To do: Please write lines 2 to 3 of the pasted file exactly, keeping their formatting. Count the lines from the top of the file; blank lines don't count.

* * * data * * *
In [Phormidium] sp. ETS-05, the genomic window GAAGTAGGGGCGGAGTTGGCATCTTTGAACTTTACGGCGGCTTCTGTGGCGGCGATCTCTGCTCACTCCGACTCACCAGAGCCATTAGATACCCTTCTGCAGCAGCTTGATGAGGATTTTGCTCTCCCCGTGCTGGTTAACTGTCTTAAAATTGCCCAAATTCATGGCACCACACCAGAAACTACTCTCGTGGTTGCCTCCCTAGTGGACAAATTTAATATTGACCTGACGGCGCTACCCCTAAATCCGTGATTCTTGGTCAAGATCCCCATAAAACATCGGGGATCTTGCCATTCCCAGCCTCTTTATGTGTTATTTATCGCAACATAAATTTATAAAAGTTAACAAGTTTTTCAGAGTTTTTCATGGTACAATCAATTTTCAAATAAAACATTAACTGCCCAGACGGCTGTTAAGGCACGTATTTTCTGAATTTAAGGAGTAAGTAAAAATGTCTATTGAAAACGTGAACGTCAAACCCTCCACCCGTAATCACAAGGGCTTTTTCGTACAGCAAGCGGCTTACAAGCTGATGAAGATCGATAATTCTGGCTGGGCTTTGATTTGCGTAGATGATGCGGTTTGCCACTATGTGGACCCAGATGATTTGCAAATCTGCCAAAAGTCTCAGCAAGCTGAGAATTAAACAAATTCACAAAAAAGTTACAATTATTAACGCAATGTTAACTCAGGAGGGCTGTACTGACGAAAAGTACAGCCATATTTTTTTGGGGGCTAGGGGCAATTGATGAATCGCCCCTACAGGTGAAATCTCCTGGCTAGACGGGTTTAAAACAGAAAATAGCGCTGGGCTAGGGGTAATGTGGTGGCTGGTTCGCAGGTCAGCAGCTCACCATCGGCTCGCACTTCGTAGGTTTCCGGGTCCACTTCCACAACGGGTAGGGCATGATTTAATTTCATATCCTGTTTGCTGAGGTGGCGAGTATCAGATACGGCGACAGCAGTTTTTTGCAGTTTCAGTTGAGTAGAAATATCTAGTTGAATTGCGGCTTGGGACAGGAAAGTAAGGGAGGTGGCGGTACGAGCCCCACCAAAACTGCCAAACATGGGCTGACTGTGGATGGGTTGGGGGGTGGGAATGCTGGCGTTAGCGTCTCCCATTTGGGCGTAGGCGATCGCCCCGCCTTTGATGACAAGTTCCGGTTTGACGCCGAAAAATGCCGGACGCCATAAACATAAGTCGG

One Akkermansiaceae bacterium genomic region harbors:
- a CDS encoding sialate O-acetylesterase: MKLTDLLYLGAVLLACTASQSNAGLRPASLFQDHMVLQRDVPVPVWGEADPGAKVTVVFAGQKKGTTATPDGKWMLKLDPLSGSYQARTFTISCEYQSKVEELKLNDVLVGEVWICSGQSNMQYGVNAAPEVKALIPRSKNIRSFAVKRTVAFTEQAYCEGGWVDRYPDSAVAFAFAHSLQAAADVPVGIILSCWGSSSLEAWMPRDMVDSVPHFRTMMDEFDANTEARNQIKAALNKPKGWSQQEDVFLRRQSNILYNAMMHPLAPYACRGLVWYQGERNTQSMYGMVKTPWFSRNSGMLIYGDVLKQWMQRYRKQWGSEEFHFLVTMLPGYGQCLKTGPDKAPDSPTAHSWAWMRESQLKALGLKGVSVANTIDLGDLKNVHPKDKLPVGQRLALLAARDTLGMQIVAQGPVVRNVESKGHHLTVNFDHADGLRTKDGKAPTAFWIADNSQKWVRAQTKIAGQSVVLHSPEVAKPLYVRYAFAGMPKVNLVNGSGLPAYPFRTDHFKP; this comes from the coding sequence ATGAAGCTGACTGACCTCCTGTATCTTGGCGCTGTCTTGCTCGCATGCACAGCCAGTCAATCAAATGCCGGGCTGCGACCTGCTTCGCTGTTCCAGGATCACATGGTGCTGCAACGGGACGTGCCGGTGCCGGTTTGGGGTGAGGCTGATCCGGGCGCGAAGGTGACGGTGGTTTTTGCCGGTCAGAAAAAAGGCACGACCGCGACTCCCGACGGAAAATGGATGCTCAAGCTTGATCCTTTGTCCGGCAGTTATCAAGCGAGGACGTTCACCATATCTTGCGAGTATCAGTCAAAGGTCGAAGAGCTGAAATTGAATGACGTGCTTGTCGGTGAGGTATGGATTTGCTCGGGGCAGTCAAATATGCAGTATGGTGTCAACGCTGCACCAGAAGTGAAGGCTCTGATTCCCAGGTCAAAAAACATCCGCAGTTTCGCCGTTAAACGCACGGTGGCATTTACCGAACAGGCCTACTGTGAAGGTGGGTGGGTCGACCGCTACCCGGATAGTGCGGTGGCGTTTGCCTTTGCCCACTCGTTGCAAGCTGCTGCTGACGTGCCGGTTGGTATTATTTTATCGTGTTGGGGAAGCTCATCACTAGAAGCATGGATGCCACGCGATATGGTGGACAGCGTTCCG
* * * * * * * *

One Akkermansiaceae bacterium genomic region harbors:
- a CDS encoding sialate O-acetylesterase: MKLTDLLYLGAVLLACTASQSNAGLRPASLFQDHMVLQRDVPVPVWGEADPGAKVTVVFAGQKKGTTATPDGKWMLKLDPLSGSYQARTFTISCEYQSKVEELKLNDVLVGEVWICSGQSNMQYGVNAAPEVKALIPRSKNIRSFAVKRTVAFTEQAYCEGGWVDRYPDSAVAFAFAHSLQAAADVPVGIILSCWGSSSLEAWMPRDMVDSVPHFRTMMDEFDANTEARNQIKAALNKPKGWSQQEDVFLRRQSNILYNAMMHPLAPYACRGLVWYQGERNTQSMYGMVKTPWFSRNSGMLIYGDVLKQWMQRYRKQWGSEEFHFLVTMLPGYGQCLKTGPDKAPDSPTAHSWAWMRESQLKALGLKGVSVANTIDLGDLKNVHPKDKLPVGQRLALLAARDTLGMQIVAQGPVVRNVESKGHHLTVNFDHADGLRTKDGKAPTAFWIADNSQKWVRAQTKIAGQSVVLHSPEVAKPLYVRYAFAGMPKVNLVNGSGLPAYPFRTDHFKP; this comes from the coding sequence ATGAAGCTGACTGACCTCCTGTATCTTGGCGCTGTCTTGCTCGCATGCACAGCCAGTCAATCAAATGCCGGGCTGCGACCTGCTTCGCTGTTCCAGGATCACATGGTGCTGCAACGGGACGTGCCGGTGCCGGTTTGGGGTGAGGCTGATCCGGGCGCGAAGGTGACGGTGGTTTTTGCCGGTCAGAAAAAAGGCACGACCGCGACTCCCGACGGAAAATGGATGCTCAAGCTTGATCCTTTGTCCGGCAGTTATCAAGCGAGGACGTTCACCATATCTTGCGAGTATCAGTCAAAGGTCGAAGAGCTGAAATTGAATGACGTGCTTGTCGGTGAGGTATGGATTTGCTCGGGGCAGTCAAATATGCAGTATGGTGTCAACGCTGCACCAGAAGTGAAGGCTCTGATTCCCAGGTCAAAAAACATCCGCAGTTTCGCCGTTAAACGCACGGTGGCATTTACCGAACAGGCCTACTGTGAAGGTGGGTGGGTCGACCGCTACCCGGATAGTGCGGTGGCGTTTGCCTTTGCCCACTCGTTGCAAGCTGCTGCTGACGTGCCGGTTGGTATTATTTTATCGTGTTGGGGAAGCTCATCACTAGAAGCATGGATGCCACGCGATATGGTGGACAGCGTTCCG